“Come now, you who say, ‘Today or tomorrow we will go to such and such a city, spend a year there, buy and sell, and make a profit’; whereas you do not know what will happen tomorrow. For what is your life? It is even a vapor that appears for a little time and then vanishes away. Instead you ought to say, ‘If the Lord wills, we shall live and do this or that.'”James 4:13-15
Prayer is our most powerful tool as Christians, and Paul did not cease to pray for the Christians in Rome.
“I Long to See You”
Paul greatly desired to meet the Christians in Rome. He had heard about them and about how word of their faith had spread through the world. He prayed for them constantly and admired their faith. He wanted to see them for a few reasons. Read on through verse 13:
“For I long to see you, that I may impart to you some spiritual gift, so that you may be established— that is, that I may be encouraged together with you by the mutual faith both of you and me. Now I do not want you to be unaware, brethren, that I often planned to come to you (but was hindered until now), that I might have some fruit among you also, just as among the other Gentiles.”Romans 1:11-13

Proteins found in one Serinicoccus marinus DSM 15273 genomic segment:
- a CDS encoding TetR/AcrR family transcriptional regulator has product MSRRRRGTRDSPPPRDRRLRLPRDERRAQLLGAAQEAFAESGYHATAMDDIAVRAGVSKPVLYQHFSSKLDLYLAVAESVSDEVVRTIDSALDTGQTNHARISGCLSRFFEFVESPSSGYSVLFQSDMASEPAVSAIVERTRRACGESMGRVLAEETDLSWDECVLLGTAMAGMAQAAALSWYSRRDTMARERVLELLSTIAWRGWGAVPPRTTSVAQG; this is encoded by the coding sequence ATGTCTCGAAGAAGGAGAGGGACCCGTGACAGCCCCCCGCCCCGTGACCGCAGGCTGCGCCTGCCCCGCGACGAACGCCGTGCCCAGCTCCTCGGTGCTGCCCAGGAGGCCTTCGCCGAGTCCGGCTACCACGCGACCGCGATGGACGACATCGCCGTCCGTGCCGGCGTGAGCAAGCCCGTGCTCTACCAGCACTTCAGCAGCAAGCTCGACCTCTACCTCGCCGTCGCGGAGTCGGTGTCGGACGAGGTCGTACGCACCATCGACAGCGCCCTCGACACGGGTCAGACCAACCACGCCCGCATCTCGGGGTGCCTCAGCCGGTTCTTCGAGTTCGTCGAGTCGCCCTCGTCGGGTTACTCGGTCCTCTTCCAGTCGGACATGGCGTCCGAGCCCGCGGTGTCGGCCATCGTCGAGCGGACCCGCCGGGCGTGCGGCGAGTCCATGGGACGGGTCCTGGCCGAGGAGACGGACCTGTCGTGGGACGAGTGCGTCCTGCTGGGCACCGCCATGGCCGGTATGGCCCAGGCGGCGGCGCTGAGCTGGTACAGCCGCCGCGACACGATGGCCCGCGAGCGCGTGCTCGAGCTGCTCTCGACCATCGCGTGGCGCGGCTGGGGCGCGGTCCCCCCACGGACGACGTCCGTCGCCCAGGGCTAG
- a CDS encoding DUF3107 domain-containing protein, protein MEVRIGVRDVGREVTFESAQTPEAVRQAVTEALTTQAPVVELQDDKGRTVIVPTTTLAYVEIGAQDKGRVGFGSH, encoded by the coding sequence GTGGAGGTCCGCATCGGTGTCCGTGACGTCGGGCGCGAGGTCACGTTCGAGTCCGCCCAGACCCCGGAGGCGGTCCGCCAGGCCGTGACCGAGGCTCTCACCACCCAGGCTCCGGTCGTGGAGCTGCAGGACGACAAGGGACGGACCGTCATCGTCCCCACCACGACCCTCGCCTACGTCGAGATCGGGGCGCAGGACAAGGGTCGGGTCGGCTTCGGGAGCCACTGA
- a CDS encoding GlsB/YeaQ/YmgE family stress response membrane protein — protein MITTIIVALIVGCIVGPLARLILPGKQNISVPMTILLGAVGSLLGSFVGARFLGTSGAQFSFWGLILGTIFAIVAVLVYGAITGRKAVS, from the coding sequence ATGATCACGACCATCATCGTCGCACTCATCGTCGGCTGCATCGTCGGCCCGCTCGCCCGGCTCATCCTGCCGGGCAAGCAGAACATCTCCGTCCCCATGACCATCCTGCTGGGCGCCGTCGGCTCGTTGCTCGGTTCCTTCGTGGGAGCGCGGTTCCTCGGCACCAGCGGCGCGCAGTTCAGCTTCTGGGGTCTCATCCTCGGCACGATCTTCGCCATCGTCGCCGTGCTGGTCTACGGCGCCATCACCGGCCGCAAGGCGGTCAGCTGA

First, he wanted to “impart to [them] some spiritual gift” to help to establish them. This may have been through the laying on of hands to give some of them miraculous gifts, as was done by the apostles to help solidify and validate the early church. It also may have been spiritual blessing through teaching and edification to help strengthen them. Whether Paul intended to do either one of these things or a combination of both, he nevertheless sought to fortify the church in Rome to help them as they grow.
Secondly, Paul wanted to be strengthened and encouraged by the Roman Christians as well. He wanted them to encourage one another (v. 12).
Thirdly, he wanted to aid them in bringing even more people to Christ; he wanted to help them in evangelistic efforts. This is what he means when he writes, “that I might have some fruit among you also,” (v. 13).
“I Am Ready to Preach the Gospel of God to You”
Read the next two verses:
“I am a debtor both to Greeks and to barbarians, both to wise and to unwise. So, as much as is in me, I am ready to preach the gospel to you who are in Rome also.”Romans 1:14-15
Paul viewed himself as being indebted to all mankind in respect to the preaching of the gospel. He indicates this with the phrase, “to Greeks and to barbarians,” which simply means “Greeks and non-Greeks,” thus, all people. These phrases just mean that the gospel is for all people, regardless of race, education, or any other delineation.